While researching press kits several years ago, I picked the brains of the people who read our press kits: newspaper editors, segment producers for news shows, magazine editors, etc. The vast majority shared a common complaint: ALL PRESS KITS LOOK EXACTLY THE SAME! Everything that you will hear or read concerning book publicity provides the same instruction for building a press kit: Attach your book cover to the front of a folder, then stuff a black & white photo inside, along with a rigid press release. The people who read our press kits are humans, though! They have good days and bad days, get a little bored when their job becomes monotonous, and crave any splash of creativity that comes across their desk. That is exactly what you have to do with your press kit.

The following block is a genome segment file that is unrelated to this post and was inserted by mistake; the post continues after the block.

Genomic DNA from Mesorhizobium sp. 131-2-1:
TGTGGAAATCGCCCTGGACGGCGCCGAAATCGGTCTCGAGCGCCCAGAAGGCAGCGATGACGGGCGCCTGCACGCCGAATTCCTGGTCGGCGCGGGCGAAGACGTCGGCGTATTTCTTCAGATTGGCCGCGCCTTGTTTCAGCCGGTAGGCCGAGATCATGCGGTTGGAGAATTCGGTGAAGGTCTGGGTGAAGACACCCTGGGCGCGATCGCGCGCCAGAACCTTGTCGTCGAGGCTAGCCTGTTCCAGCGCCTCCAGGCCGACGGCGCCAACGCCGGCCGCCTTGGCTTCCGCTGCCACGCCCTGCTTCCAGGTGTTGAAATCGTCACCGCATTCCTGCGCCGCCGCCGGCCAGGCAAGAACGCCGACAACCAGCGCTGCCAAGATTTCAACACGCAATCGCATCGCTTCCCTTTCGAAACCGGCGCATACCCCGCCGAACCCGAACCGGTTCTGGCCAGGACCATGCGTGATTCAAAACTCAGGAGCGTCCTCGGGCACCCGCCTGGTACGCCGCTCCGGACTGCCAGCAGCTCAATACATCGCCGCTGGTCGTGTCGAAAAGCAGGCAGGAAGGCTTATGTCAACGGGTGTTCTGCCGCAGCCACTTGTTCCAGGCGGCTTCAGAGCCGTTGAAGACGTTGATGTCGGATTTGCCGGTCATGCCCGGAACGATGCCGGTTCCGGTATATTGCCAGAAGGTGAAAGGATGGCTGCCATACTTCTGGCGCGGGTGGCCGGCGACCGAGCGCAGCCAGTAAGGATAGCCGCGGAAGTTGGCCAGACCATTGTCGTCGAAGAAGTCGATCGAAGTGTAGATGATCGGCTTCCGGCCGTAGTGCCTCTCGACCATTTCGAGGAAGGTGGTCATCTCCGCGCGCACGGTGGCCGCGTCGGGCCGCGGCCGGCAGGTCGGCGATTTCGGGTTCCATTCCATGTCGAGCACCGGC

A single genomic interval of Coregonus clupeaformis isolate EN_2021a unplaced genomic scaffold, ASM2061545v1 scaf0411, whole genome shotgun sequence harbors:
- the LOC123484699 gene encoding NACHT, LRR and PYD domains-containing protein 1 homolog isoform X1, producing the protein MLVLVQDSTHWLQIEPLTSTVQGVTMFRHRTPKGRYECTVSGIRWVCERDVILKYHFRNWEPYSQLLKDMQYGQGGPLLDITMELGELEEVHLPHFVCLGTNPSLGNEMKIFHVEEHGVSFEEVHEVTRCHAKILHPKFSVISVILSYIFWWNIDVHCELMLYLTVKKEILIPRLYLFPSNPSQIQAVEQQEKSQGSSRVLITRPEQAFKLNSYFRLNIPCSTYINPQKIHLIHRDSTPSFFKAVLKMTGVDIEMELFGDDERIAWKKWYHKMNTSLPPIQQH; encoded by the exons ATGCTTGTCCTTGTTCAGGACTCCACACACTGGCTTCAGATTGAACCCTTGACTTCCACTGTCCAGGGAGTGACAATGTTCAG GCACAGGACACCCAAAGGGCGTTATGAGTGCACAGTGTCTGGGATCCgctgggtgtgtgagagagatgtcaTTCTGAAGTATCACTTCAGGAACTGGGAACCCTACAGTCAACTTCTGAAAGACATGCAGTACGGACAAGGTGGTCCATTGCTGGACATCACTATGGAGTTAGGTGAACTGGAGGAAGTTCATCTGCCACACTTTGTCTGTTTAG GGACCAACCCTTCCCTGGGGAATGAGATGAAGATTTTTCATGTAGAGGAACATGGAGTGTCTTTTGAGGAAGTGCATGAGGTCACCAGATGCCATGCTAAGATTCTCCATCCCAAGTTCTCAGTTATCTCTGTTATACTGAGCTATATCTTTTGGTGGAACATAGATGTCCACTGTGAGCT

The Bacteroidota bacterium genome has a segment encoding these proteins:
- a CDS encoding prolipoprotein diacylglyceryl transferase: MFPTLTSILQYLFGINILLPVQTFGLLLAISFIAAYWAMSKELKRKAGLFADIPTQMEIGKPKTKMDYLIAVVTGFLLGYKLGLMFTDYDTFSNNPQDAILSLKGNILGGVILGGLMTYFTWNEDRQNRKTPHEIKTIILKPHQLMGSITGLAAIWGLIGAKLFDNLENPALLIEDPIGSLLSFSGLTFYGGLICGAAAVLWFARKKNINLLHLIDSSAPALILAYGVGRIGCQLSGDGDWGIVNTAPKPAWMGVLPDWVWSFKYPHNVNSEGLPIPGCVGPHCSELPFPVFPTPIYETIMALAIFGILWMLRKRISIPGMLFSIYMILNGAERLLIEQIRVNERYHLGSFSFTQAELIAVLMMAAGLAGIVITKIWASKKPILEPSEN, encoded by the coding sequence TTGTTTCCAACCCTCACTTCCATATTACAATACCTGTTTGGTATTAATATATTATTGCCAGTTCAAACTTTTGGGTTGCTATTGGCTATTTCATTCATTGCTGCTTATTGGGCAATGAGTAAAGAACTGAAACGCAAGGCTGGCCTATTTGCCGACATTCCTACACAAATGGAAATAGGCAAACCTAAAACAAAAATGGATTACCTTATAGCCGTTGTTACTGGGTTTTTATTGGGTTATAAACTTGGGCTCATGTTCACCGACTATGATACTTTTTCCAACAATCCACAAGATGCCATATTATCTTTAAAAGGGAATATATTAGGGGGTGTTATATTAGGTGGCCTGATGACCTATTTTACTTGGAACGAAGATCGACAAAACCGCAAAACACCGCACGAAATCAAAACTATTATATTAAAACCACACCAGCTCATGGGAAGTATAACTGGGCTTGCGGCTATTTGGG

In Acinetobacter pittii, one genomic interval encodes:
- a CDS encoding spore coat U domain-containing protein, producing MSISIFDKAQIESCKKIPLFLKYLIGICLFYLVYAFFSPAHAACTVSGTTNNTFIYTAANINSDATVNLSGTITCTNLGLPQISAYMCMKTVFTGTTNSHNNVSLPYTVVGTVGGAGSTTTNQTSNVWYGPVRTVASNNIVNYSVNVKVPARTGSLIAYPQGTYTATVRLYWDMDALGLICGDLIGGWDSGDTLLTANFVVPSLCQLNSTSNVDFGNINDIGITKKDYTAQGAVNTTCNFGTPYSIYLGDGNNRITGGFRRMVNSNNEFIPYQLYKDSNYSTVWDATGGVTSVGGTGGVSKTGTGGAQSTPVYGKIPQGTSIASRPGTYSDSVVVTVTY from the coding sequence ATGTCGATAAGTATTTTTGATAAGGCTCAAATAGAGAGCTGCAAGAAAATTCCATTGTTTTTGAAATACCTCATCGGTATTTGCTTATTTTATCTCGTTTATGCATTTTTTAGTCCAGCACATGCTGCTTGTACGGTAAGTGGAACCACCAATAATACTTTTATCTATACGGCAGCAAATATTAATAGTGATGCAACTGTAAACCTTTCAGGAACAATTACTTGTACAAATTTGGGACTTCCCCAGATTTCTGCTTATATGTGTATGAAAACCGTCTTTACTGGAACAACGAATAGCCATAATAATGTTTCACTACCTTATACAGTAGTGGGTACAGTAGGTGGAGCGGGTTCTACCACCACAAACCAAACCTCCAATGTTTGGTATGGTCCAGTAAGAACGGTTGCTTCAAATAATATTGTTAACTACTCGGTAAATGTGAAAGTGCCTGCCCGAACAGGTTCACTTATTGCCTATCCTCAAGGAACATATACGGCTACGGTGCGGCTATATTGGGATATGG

To achieve that goal, let’s start by looking at the press kit folder – the first thing that the reader will see. If you simply glue your book cover to the front, then your press kit will appear exactly the same as every other one in the pile. Look at it from a different angle, though: no matter what your genre or topic, as a writer you know that your opening paragraph has to hook the reader into wanting to buy your book to read more. In fact, studies show that when someone picks up our book in a bookstore, we only have a matter of seconds to grab their attention before they return it to the shelf and take another. Why should your press kit be any different? Put something on the front cover that will draw the reader into the press kit – something that will make them want to open it and examine it further! My last book, Uncle Bubba’s Chicken Wing Fling is a humorous look at life in the small Texas town of Cut Plug. Instead of slapping the cover on front of the press kit, I chose a glossy, 2-pocket folder with a maroon marble pattern. On glossy paper, about 3 x 6 inches, I printed the title, "Honorable Order of the Armadillo: New Member’s Manual", along with a cartoon of an armadillo. At first glance, no one would know that the Armadillo Lodge is the secret organization that all the men in Cut Plug belong to, or that the ladies of the town just shake their head and think that they’re all crazy for doing so. But the cover is so different from all of the other press kits on the reader’s desk that he has to open it up to find out what is inside – many editors who did stories on the book told me just that. Other authors have successfully used the same technique. Dorothy McConachie, while promoting her book Our Texas Heritage: Ethnic Traditions and Recipes, used a press kit that had a royal blue folder with a beautiful bluebonnet on front. No mention of the topic of her book, genre, etc. Still, the reader could speculate that it had something to do with the state of Texas, since that is nationally recognized as the Texas state flower. Of course, curiosity is a wonderful creature, so the reader was drawn to open the press kit and find out more.